TODAY, MORE THAN any other, reporter Will Masterson prayed that his lies would save lives. Starting with his partner's, Homeland Security Agent Simon Rouss, aka Hafiz Tarkan.
Please, God, be on my side today. Will raced on foot down the two-lane, rutted, forest-service road, cursing his stupidity as well as a few new souvenir bruises. He smelled rain in the air as the wind shivered the trees with a late-season breeze. His nose felt thick and caked with clots. He should have known his sympathetic commentaries in the Moose Bend Journal toward the recent immigrants flooding over the Canadian border would draw blood with the locals. Blood that would hopefully protect Simon while he embedded deeper into the terrorist cell in the hills.
Because Will knew the men who'd hijacked him and hauled him into the forest to beat the tar out of him over his recent op-ed piece weren't actually disgruntled rednecks but rather international terrorists.
The lie that had just saved Will Masterson's hide, the lie perpetuated by the boys toting 30.06s and wearing work boots, was the only thing keeping Simon from being brutally murdered. Which would only be the first in a hundred - maybe a thousand - murders by the Hayata terrorist cell hiding in the northern Minnesota woods.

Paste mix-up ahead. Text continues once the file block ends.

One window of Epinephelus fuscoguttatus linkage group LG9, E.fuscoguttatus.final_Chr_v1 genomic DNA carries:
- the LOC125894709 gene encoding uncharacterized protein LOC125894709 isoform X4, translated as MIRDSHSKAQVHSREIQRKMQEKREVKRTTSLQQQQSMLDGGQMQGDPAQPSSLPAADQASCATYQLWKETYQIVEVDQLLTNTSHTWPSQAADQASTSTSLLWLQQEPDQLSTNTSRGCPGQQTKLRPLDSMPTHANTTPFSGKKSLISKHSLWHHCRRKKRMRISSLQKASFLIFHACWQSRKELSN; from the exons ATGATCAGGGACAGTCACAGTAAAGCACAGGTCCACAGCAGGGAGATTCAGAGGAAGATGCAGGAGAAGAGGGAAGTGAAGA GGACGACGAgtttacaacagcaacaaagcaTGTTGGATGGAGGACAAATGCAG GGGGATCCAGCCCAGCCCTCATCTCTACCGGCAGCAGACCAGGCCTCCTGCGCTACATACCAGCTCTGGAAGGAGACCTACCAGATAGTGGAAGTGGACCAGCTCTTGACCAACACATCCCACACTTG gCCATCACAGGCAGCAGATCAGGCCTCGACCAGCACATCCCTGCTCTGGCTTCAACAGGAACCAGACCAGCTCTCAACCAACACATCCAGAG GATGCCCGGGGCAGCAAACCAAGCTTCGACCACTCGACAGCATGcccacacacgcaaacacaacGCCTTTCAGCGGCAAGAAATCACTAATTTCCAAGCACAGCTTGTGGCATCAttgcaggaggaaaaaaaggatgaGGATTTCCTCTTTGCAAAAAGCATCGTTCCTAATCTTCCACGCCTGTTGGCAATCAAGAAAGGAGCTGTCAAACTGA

If only Will hadn't been ambushed by the double-edged sword called failure sitting in his PO box. A letter from Bonnie. He'd opened it, and the words knifed him through the chest: Bonnie Strong and Paul Moore invite you to a celebration of life and love in our Lord Jesus Christ.
He should have dropped the invitation to his floorboard and crushed it under his foot. Instead, he'd let the memories, the grief, the failure rush over him and blind him to the three men lying in wait like a nest of rattlers. He should have done better by Lew's wife, protected her, made sure she was safe. Who was this Paul?
A year of undercover work, of slinking around this hick town, praying for a way to destroy the Hayata cell, and it all had to come to a head the same day his mistakes rose from the past to haunt him.
"Tell Bonnie and the girls I love them." Lew's words, hovering in the back of Will's mind could still turn his throat raw after three years. If Simon bought it, Will would be sending yet another letter home to a wife and loved ones.
Soldiers had no business getting married.
Will's breath felt like a razor inside his lungs. A branch clipped him, and blood pooled inside his mouth. Ruts and stone bit into his cowboy boots as he ran, and sweat lined his spine. The sky mirrored his despair in the pallor of gray, the clouds heavy with tears. How long had he been unconscious after they'd thrown him off the four-wheeler?
Better question.how much did they guess about his alliance with Simon? Obviously, the good ol' boys who snatched him as he'd sat in his truck, waiting for his contact, knew Will's habits. Simon's habits. They'd found them, despite the fact that he and Simon had picked the backwoods gravel pit for its remoteness. But please, please let them believe my lies . . . which would mean maybe Simon's cover hadn't been blown. Maybe there wouldn't be another unnamed star embedded in the wall of honor at Langley . . . like Lew's.